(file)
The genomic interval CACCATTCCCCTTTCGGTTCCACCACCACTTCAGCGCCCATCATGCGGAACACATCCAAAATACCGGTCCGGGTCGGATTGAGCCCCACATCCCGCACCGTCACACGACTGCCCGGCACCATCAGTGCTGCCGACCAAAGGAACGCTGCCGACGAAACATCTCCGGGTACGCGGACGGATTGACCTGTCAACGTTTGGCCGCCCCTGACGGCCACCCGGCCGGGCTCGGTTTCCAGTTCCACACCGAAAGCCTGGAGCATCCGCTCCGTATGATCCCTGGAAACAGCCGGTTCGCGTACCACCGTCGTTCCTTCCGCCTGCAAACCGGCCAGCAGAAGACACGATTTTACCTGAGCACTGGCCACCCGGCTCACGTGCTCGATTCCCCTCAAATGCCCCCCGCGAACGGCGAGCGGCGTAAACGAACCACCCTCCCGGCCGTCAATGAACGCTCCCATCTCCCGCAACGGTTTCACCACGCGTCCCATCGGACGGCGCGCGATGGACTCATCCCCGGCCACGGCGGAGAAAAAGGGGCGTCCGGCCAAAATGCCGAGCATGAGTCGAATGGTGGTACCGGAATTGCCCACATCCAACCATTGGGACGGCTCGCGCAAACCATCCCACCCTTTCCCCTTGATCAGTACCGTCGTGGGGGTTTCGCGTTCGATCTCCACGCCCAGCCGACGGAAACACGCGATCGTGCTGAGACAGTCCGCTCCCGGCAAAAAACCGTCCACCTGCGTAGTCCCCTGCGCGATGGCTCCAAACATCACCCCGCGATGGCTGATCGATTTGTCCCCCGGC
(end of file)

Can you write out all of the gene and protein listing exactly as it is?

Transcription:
The genomic interval CACCATTCCCCTTTCGGTTCCACCACCACTTCAGCGCCCATCATGCGGAACACATCCAAAATACCGGTCCGGGTCGGATTGAGCCCCACATCCCGCACCGTCACACGACTGCCCGGCACCATCAGTGCTGCCGACCAAAGGAACGCTGCCGACGAAACATCTCCGGGTACGCGGACGGATTGACCTGTCAACGTTTGGCCGCCCCTGACGGCCACCCGGCCGGGCTCGGTTTCCAGTTCCACACCGAAAGCCTGGAGCATCCGCTCCGTATGATCCCTGGAAACAGCCGGTTCGCGTACCACCGTCGTTCCTTCCGCCTGCAAACCGGCCAGCAGAAGACACGATTTTACCTGAGCACTGGCCACCCGGCTCACGTGCTCGATTCCCCTCAAATGCCCCCCGCGAACGGCGAGCGGCGTAAACGAACCACCCTCCCGGCCGTCAATGAACGCTCCCATCTCCCGCAACGGTTTCACCACGCGTCCCATCGGACGGCGCGCGATGGACTCATCCCCGGCCACGGCGGAGAAAAAGGGGCGTCCGGCCAAAATGCCGAGCATGAGTCGAATGGTGGTACCGGAATTGCCCACATCCAACCATTGGGACGGCTCGCGCAAACCATCCCACCCTTTCCCCTTGATCAGTACCGTCGTGGGGGTTTCGCGTTCGATCTCCACGCCCAGCCGACGGAAACACGCGATCGTGCTGAGACAGTCCGCTCCCGGCAAAAAACCGTCCACCTGCGTAGTCCCCTGCGCGATGGCTCCAAACATCACCCCGCGATGGCTGATCGATTTGTCCCCCGGC